A family have a maximum budget of £750,000 and are looking for a well presented 4 bedroom house within the catchment area of a good local school. Whilst they will be able to find a home in their budget, they may need to compromise on the number of bedrooms and be prepared to do some work on the property.

PRICE + LOCATION = COMPROMISE SIZE + CONDITION

Using these 4 fundamental criteria, and selecting 2 of them gives a visual and indicative realisation that in order to meet some of the search criteria, buyers need to compromise on other elements of their requirements to find a suitable home.

Does it work?

I haven’t collected the data of exactly how many times I have used this graphical representation to illustrate compromise, but I can safely say it’s in the thousands. In my time as an estate agent (the real job of meeting people and showing property, not the operational and strategic stuff I do now) I have scribbled this paradigm on the back of a set of details hundreds, if not thousands of times.

In my experience, I have found that buyers have to make these decisions for themselves. There’s no point telling them it’s the best property for them, they have to discover that by weighing up their criteria and working out which things they can compromise on and which they cannot. By using the ‘choose 2 of the 4 which you can’t compromise on’ rationale, like the examples above, buyers can clearly see where their priorities are and then make their own choices based on the properties available.

For buyers, this will reduce the time and effort in finding a home, streamlines the decision making process, and provides a clear visual representation of their search criteria. For estate agents and property professionals, it explains the psychology behind the buying process and helps construct and articulate the essential aspects of a buyers search and their key criteria.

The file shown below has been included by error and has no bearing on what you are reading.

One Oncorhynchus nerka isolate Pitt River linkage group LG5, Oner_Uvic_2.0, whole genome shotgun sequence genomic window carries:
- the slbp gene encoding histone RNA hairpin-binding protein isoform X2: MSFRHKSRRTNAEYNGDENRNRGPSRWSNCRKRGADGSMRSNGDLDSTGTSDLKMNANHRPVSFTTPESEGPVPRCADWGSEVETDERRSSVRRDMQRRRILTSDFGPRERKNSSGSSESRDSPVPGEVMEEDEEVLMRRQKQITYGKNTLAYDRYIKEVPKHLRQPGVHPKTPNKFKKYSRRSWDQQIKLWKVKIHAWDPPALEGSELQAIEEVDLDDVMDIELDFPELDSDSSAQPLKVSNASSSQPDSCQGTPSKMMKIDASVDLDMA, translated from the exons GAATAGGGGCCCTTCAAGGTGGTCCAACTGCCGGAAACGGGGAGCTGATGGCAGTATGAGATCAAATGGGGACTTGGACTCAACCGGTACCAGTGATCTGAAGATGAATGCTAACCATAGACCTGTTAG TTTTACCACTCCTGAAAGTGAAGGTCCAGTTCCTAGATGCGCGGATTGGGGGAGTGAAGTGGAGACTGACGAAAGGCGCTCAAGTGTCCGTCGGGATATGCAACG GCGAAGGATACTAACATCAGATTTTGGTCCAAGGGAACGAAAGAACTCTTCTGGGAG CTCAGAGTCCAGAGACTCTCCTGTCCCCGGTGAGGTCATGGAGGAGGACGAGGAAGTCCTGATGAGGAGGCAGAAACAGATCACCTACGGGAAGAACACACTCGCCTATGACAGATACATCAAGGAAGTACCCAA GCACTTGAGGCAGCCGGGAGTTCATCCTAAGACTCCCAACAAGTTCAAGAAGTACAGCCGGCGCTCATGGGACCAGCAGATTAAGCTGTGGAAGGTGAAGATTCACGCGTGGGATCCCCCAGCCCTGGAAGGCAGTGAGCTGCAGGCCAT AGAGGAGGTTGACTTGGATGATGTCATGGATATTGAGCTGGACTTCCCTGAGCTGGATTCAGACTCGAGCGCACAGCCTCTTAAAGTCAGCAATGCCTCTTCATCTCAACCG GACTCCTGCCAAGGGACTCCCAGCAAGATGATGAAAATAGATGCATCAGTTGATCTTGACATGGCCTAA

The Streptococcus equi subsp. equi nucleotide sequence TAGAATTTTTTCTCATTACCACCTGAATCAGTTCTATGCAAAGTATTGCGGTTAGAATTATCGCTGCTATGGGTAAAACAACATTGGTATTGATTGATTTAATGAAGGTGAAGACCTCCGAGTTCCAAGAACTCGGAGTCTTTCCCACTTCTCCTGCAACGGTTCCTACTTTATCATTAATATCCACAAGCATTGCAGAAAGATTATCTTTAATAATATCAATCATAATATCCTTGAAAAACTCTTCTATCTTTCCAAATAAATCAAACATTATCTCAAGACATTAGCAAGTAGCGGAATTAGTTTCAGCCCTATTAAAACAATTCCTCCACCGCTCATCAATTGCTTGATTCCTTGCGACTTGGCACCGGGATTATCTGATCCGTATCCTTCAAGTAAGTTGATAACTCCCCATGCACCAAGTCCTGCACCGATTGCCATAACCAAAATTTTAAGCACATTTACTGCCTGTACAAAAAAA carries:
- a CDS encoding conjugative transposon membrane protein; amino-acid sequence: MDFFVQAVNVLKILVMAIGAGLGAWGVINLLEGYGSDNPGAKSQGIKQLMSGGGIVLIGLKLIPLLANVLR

By understanding what is achievable and what isn’t, buyers will not only be more likely to compromise, but will find that their search is easier and less stressful. Every property is different, but by using this paradigm the process can become clearer, and with increased clarity comes an increased ability to make an objective decision as well as an emotional one.

 

Summary

Whether your a first time buyer, portfolio investor, or looking for the ‘forever home’, try using this paradigm to work out which things you can and can’t compromise on. If you work on the basis that you will only truly meet 2 of the 4 main criteria, then it will help and inform your decision making process.

If you’re an estate agent, try discussing these theories with your buyers. This isn’t selling, this is advice constructed carefully from many years of anecdotal research into the psychology of decision making. If it helps just one person not to miss out on the property that was clearly right for them, it will be worth it. Don’t forget that your clients (sellers) will also be expecting you to be capable and informed advisors and be prepared to encourage buyers to compromise, thereby increasing the chances of their home selling quickly and at a fair price.

Let me know how you get on, and if you’re thinking of buying and need some impartial advice, get in touch with me. I’d be happy to help you!

JT

 

Jason Tebb is the Founder and CEO of Ivy Gate, the multiple award winning estate agents with offices in the UK, the Middle East and USA.